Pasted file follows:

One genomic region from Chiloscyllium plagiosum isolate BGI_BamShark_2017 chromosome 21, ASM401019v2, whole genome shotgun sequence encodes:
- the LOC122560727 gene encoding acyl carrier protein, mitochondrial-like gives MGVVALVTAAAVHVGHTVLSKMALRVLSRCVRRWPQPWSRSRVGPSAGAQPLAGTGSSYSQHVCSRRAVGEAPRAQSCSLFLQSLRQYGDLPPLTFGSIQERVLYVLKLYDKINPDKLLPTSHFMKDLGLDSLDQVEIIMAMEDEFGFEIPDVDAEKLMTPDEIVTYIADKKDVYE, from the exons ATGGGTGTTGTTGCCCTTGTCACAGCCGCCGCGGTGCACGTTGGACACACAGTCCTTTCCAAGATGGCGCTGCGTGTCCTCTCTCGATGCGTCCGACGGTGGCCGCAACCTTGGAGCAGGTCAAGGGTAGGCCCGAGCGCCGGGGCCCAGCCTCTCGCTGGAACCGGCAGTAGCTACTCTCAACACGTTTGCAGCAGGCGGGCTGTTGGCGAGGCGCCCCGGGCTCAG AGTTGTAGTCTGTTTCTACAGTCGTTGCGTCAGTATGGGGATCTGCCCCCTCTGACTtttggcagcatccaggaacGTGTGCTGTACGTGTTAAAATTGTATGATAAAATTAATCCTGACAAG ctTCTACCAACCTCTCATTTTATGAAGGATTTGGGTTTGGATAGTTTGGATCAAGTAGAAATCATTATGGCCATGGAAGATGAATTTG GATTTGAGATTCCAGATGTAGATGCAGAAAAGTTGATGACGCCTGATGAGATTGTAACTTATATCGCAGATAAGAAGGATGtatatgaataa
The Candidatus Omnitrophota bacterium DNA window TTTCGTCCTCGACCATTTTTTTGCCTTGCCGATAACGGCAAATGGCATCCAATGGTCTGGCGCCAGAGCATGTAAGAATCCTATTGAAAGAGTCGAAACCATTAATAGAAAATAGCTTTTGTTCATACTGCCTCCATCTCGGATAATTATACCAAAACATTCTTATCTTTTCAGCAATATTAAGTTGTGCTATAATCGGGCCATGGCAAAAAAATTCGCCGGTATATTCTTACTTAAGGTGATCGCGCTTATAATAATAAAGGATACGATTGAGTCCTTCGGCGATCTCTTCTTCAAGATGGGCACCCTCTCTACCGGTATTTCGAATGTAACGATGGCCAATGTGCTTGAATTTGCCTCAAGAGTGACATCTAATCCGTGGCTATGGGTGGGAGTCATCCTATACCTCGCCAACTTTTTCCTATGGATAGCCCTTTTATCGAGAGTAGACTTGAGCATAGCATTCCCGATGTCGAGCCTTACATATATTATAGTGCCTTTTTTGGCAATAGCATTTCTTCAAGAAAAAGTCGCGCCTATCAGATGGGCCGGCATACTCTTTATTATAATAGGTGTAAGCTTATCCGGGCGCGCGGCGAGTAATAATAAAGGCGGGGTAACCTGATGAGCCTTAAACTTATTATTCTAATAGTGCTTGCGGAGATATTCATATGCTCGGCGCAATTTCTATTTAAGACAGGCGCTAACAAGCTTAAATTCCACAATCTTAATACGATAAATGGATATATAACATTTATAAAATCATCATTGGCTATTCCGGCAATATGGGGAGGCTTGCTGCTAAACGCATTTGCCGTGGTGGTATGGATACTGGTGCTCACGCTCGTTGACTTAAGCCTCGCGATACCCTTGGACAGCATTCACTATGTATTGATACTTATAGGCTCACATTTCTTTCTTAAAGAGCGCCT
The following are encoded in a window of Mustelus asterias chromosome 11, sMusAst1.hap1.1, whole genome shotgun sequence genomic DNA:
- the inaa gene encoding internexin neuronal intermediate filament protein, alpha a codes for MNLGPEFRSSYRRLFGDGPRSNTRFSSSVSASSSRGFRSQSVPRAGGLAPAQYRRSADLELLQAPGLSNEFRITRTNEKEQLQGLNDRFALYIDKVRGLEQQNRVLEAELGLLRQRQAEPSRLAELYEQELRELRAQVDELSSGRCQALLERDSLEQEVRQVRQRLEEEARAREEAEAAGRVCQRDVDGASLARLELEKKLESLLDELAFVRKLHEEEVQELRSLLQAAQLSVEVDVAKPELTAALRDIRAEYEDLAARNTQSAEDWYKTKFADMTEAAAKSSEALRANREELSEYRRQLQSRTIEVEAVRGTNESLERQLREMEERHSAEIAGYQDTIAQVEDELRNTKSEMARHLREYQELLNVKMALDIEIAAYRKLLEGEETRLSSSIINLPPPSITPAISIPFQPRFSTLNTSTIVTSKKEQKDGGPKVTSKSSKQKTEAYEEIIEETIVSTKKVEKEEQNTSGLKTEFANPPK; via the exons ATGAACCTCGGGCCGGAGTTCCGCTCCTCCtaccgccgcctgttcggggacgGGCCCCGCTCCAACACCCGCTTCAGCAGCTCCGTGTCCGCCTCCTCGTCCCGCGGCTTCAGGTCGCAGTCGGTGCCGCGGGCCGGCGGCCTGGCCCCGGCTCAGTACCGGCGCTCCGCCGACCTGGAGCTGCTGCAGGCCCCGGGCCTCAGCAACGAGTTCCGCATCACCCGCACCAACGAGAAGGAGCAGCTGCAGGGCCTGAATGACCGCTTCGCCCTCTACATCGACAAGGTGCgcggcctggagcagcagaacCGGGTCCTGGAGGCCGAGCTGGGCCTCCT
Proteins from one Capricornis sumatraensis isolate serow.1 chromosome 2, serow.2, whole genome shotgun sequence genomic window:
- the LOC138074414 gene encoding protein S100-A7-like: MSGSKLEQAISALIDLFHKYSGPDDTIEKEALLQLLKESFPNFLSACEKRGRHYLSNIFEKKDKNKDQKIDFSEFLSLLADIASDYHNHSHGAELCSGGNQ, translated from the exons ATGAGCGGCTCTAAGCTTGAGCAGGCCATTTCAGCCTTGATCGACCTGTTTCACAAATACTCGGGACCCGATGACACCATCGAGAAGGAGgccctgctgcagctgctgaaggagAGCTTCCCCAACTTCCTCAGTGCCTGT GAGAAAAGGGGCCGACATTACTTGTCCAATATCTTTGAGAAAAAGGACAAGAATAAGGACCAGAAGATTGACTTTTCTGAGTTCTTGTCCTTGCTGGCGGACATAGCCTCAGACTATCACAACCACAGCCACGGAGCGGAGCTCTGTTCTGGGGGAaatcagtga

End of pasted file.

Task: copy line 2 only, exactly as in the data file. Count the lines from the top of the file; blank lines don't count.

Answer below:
- the LOC122560727 gene encoding acyl carrier protein, mitochondrial-like gives MGVVALVTAAAVHVGHTVLSKMALRVLSRCVRRWPQPWSRSRVGPSAGAQPLAGTGSSYSQHVCSRRAVGEAPRAQSCSLFLQSLRQYGDLPPLTFGSIQERVLYVLKLYDKINPDKLLPTSHFMKDLGLDSLDQVEIIMAMEDEFGFEIPDVDAEKLMTPDEIVTYIADKKDVYE, from the exons ATGGGTGTTGTTGCCCTTGTCACAGCCGCCGCGGTGCACGTTGGACACACAGTCCTTTCCAAGATGGCGCTGCGTGTCCTCTCTCGATGCGTCCGACGGTGGCCGCAACCTTGGAGCAGGTCAAGGGTAGGCCCGAGCGCCGGGGCCCAGCCTCTCGCTGGAACCGGCAGTAGCTACTCTCAACACGTTTGCAGCAGGCGGGCTGTTGGCGAGGCGCCCCGGGCTCAG AGTTGTAGTCTGTTTCTACAGTCGTTGCGTCAGTATGGGGATCTGCCCCCTCTGACTtttggcagcatccaggaacGTGTGCTGTACGTGTTAAAATTGTATGATAAAATTAATCCTGACAAG ctTCTACCAACCTCTCATTTTATGAAGGATTTGGGTTTGGATAGTTTGGATCAAGTAGAAATCATTATGGCCATGGAAGATGAATTTG GATTTGAGATTCCAGATGTAGATGCAGAAAAGTTGATGACGCCTGATGAGATTGTAACTTATATCGCAGATAAGAAGGATGtatatgaataa